Kelvin Sung, Ph.D.
Dr. Kelvin Sung received his Ph.D. in Computer Science at the University of Illinois at Urbana-Champaign in 1992. His background is in computer graphics, hardware and machine architecture. He came to UWB from Alias|Wavefront (now part of Autodesk) in Toronto where he played a key role in designing and implementing the Maya Renderer, an Academy Award winning image generation system. Before joining Alias|Wavefront, Kelvin was an Assistant Professor with the School of Computing, National University of Singapore. Kelvin's research interests are in studying the role of technology in supporting human communication. Kelvin's recent work focuses on the intersection of videogame mechanics, real-world problems, and mobile technologies. Kelvin teaches both undergraduate and graduate classes in Computer Graphics, and Video Game Development.
Serious games is the study of how to design and build applications to take advantage of the engaging nature of videogames to accomplish real world objectives, objectives that are beyond the traditional “for fun” entertainment purpose. Working with the UWB Office of Admissions and the Center for Serious Play, Kelvin and his students have built a series of games to assist potential visitors to tour UWB campus and to assist new students navigate their way on their first day on campus. Current efforts in this area include: the tools required for the automation of building serious games, software development process for designing/building serious games.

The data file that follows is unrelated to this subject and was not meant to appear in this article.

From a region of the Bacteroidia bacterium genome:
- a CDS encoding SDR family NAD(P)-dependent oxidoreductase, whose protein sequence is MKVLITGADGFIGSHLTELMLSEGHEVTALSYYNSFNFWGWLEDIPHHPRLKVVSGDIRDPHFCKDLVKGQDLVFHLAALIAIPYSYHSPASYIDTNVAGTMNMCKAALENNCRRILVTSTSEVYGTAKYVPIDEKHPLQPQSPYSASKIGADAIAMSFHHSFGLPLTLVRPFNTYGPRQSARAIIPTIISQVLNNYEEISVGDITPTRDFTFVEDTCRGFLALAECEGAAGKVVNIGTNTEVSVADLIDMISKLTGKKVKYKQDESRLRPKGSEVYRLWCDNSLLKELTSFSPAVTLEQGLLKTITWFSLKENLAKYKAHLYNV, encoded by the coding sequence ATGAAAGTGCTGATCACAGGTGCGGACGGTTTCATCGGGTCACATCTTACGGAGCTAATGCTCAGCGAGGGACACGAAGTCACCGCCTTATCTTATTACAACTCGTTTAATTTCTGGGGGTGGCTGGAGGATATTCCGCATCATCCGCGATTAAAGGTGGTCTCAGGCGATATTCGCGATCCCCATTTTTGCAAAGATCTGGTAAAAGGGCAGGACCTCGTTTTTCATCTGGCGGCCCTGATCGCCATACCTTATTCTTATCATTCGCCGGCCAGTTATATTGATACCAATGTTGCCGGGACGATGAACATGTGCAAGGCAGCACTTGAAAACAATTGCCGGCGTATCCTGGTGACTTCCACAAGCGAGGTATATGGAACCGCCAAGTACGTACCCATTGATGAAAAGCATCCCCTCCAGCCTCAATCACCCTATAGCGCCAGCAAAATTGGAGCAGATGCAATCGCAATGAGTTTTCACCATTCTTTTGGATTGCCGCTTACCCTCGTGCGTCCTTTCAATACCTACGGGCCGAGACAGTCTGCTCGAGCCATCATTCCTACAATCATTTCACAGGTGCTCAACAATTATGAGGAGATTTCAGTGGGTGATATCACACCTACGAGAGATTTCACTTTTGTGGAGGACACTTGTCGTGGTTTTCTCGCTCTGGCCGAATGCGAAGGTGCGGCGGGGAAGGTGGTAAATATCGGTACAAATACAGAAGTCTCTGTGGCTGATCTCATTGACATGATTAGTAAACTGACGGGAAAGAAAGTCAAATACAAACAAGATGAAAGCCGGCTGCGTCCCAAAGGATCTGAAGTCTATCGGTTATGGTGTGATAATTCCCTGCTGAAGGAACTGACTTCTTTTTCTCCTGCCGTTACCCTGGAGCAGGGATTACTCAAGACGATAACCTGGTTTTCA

Ultra reality is the study of how to reconstruct reality remotely based on samples of the real world. In very limited ways, we can already achieve this goal, e.g., we can view videos from a web-cam and observe reality remotely. The objective of our study is to generalize this paradigm by reconstructing the entire 3D world. For example, imagine a webpage showing you a webcam view of a classroom. Now imagine from home you can manipulate and move the webcam to any new positions around the entire classroom with any new orientations and observing what is happening in the classroom right at that moment, life, in real time. Of course, our study is how to accomplish these manipulations without moving any actual cameras.
University of Illinois at Urbana-Champaign